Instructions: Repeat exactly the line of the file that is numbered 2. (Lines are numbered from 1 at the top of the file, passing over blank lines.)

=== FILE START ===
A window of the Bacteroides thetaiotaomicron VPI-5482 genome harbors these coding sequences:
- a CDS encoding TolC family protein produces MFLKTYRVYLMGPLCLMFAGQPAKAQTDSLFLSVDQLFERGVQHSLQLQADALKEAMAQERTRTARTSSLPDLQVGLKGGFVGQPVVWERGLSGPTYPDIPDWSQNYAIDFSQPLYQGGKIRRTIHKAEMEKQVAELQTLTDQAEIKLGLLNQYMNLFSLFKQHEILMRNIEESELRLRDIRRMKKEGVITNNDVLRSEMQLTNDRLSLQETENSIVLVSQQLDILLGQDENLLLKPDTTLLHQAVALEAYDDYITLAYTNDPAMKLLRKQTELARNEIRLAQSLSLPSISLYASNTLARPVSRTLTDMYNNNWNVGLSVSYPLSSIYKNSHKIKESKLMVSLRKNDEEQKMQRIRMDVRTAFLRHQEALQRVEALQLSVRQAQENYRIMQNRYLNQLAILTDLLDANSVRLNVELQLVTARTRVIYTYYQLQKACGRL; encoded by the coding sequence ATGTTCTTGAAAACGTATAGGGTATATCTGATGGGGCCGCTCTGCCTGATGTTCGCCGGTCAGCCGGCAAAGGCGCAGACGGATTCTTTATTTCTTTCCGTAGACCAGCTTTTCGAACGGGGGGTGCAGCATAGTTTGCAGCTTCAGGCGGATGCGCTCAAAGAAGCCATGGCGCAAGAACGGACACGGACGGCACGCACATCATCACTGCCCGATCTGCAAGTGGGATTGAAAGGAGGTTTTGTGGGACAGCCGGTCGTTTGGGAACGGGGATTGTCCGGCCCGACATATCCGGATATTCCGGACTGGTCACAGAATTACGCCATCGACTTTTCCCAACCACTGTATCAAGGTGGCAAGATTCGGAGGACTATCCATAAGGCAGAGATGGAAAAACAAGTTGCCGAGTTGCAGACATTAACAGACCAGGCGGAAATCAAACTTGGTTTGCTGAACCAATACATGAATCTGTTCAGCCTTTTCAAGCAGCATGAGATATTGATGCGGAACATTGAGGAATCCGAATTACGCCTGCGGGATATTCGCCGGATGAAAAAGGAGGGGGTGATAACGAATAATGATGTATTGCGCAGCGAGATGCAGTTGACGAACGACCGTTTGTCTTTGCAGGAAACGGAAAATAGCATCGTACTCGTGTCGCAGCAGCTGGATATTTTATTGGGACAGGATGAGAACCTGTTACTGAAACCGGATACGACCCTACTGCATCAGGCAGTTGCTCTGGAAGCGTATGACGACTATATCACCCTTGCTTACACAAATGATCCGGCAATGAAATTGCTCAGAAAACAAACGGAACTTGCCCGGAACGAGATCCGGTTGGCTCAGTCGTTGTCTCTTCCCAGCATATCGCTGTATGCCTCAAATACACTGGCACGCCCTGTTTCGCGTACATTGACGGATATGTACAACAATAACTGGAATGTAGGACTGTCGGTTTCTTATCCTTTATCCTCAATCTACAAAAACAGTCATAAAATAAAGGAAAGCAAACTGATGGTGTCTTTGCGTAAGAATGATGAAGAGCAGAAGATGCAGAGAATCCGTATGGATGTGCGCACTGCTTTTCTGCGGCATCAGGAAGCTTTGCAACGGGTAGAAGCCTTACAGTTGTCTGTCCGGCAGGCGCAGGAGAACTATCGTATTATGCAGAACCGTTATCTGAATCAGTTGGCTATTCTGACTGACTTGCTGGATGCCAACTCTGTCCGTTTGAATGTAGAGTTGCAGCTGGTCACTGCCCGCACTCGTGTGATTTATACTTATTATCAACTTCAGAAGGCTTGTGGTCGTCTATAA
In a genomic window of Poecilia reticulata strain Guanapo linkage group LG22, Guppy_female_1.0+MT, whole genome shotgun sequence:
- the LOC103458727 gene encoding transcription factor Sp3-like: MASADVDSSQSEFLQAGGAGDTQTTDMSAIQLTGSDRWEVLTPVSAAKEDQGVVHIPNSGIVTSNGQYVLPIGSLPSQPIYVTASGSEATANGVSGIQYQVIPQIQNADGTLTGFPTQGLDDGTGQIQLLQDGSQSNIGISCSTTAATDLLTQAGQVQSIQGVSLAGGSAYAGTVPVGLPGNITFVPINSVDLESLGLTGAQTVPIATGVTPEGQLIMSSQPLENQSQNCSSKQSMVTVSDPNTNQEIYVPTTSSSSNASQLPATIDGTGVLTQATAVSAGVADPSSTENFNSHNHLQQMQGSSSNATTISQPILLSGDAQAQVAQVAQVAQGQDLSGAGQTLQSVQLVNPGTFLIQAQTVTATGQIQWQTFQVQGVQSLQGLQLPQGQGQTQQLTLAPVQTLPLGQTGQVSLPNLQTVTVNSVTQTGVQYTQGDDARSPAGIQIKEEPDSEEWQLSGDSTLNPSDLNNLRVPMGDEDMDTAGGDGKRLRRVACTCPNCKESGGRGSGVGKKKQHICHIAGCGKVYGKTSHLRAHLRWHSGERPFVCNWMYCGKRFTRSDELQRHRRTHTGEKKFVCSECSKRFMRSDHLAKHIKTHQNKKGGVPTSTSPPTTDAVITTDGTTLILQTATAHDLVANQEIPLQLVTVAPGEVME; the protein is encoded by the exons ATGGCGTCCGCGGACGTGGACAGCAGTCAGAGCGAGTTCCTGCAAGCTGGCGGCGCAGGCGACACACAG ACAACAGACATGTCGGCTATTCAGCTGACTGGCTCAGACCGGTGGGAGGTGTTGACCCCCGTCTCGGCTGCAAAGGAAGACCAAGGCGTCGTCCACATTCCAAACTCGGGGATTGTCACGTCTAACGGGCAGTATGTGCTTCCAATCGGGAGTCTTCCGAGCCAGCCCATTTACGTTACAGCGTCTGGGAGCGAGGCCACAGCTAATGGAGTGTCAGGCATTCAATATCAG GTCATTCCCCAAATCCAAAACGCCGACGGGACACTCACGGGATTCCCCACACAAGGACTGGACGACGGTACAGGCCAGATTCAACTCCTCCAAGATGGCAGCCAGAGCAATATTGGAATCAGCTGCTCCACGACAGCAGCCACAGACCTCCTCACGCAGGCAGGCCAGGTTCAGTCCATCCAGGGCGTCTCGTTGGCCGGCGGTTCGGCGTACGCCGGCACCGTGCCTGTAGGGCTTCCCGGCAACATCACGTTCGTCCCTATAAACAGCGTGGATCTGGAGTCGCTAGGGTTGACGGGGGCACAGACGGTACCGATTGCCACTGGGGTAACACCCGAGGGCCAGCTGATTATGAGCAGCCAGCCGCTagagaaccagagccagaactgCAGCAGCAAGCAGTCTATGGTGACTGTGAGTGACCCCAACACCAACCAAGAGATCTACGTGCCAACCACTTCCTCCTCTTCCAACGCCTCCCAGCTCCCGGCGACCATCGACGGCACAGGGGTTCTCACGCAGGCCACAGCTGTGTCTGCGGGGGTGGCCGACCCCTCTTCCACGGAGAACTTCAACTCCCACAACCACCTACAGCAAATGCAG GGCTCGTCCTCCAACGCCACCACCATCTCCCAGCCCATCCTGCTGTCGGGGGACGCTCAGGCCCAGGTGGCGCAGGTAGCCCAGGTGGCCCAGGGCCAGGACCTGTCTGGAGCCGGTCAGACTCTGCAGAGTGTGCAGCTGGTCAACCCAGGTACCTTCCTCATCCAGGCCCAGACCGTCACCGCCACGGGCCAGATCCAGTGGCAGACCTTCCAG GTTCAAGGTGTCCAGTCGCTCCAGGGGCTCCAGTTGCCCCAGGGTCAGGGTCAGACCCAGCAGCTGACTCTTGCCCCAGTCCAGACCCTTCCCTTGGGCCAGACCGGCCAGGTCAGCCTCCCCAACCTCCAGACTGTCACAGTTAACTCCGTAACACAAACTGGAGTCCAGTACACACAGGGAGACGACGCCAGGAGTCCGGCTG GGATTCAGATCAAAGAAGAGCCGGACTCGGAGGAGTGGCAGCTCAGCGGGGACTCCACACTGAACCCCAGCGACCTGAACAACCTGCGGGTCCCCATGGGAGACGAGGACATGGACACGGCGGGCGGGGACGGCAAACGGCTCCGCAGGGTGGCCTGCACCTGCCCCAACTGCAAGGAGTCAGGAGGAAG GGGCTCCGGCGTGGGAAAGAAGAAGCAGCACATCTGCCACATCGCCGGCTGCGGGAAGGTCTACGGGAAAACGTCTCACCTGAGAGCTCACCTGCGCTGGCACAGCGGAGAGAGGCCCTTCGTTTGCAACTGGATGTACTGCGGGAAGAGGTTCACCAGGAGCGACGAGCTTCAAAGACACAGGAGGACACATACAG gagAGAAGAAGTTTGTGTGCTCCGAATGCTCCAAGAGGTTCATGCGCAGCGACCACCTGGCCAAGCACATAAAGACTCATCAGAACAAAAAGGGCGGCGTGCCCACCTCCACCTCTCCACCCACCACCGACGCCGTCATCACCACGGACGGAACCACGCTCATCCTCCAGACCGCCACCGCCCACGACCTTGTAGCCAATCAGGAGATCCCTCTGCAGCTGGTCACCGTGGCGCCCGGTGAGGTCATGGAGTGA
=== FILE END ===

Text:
- a CDS encoding TolC family protein produces MFLKTYRVYLMGPLCLMFAGQPAKAQTDSLFLSVDQLFERGVQHSLQLQADALKEAMAQERTRTARTSSLPDLQVGLKGGFVGQPVVWERGLSGPTYPDIPDWSQNYAIDFSQPLYQGGKIRRTIHKAEMEKQVAELQTLTDQAEIKLGLLNQYMNLFSLFKQHEILMRNIEESELRLRDIRRMKKEGVITNNDVLRSEMQLTNDRLSLQETENSIVLVSQQLDILLGQDENLLLKPDTTLLHQAVALEAYDDYITLAYTNDPAMKLLRKQTELARNEIRLAQSLSLPSISLYASNTLARPVSRTLTDMYNNNWNVGLSVSYPLSSIYKNSHKIKESKLMVSLRKNDEEQKMQRIRMDVRTAFLRHQEALQRVEALQLSVRQAQENYRIMQNRYLNQLAILTDLLDANSVRLNVELQLVTARTRVIYTYYQLQKACGRL; encoded by the coding sequence ATGTTCTTGAAAACGTATAGGGTATATCTGATGGGGCCGCTCTGCCTGATGTTCGCCGGTCAGCCGGCAAAGGCGCAGACGGATTCTTTATTTCTTTCCGTAGACCAGCTTTTCGAACGGGGGGTGCAGCATAGTTTGCAGCTTCAGGCGGATGCGCTCAAAGAAGCCATGGCGCAAGAACGGACACGGACGGCACGCACATCATCACTGCCCGATCTGCAAGTGGGATTGAAAGGAGGTTTTGTGGGACAGCCGGTCGTTTGGGAACGGGGATTGTCCGGCCCGACATATCCGGATATTCCGGACTGGTCACAGAATTACGCCATCGACTTTTCCCAACCACTGTATCAAGGTGGCAAGATTCGGAGGACTATCCATAAGGCAGAGATGGAAAAACAAGTTGCCGAGTTGCAGACATTAACAGACCAGGCGGAAATCAAACTTGGTTTGCTGAACCAATACATGAATCTGTTCAGCCTTTTCAAGCAGCATGAGATATTGATGCGGAACATTGAGGAATCCGAATTACGCCTGCGGGATATTCGCCGGATGAAAAAGGAGGGGGTGATAACGAATAATGATGTATTGCGCAGCGAGATGCAGTTGACGAACGACCGTTTGTCTTTGCAGGAAACGGAAAATAGCATCGTACTCGTGTCGCAGCAGCTGGATATTTTATTGGGACAGGATGAGAACCTGTTACTGAAACCGGATACGACCCTACTGCATCAGGCAGTTGCTCTGGAAGCGTATGACGACTATATCACCCTTGCTTACACAAATGATCCGGCAATGAAATTGCTCAGAAAACAAACGGAACTTGCCCGGAACGAGATCCGGTTGGCTCAGTCGTTGTCTCTTCCCAGCATATCGCTGTATGCCTCAAATACACTGGCACGCCCTGTTTCGCGTACATTGACGGATATGTACAACAATAACTGGAATGTAGGACTGTCGGTTTCTTATCCTTTATCCTCAATCTACAAAAACAGTCATAAAATAAAGGAAAGCAAACTGATGGTGTCTTTGCGTAAGAATGATGAAGAGCAGAAGATGCAGAGAATCCGTATGGATGTGCGCACTGCTTTTCTGCGGCATCAGGAAGCTTTGCAACGGGTAGAAGCCTTACAGTTGTCTGTCCGGCAGGCGCAGGAGAACTATCGTATTATGCAGAACCGTTATCTGAATCAGTTGGCTATTCTGACTGACTTGCTGGATGCCAACTCTGTCCGTTTGAATGTAGAGTTGCAGCTGGTCACTGCCCGCACTCGTGTGATTTATACTTATTATCAACTTCAGAAGGCTTGTGGTCGTCTATAA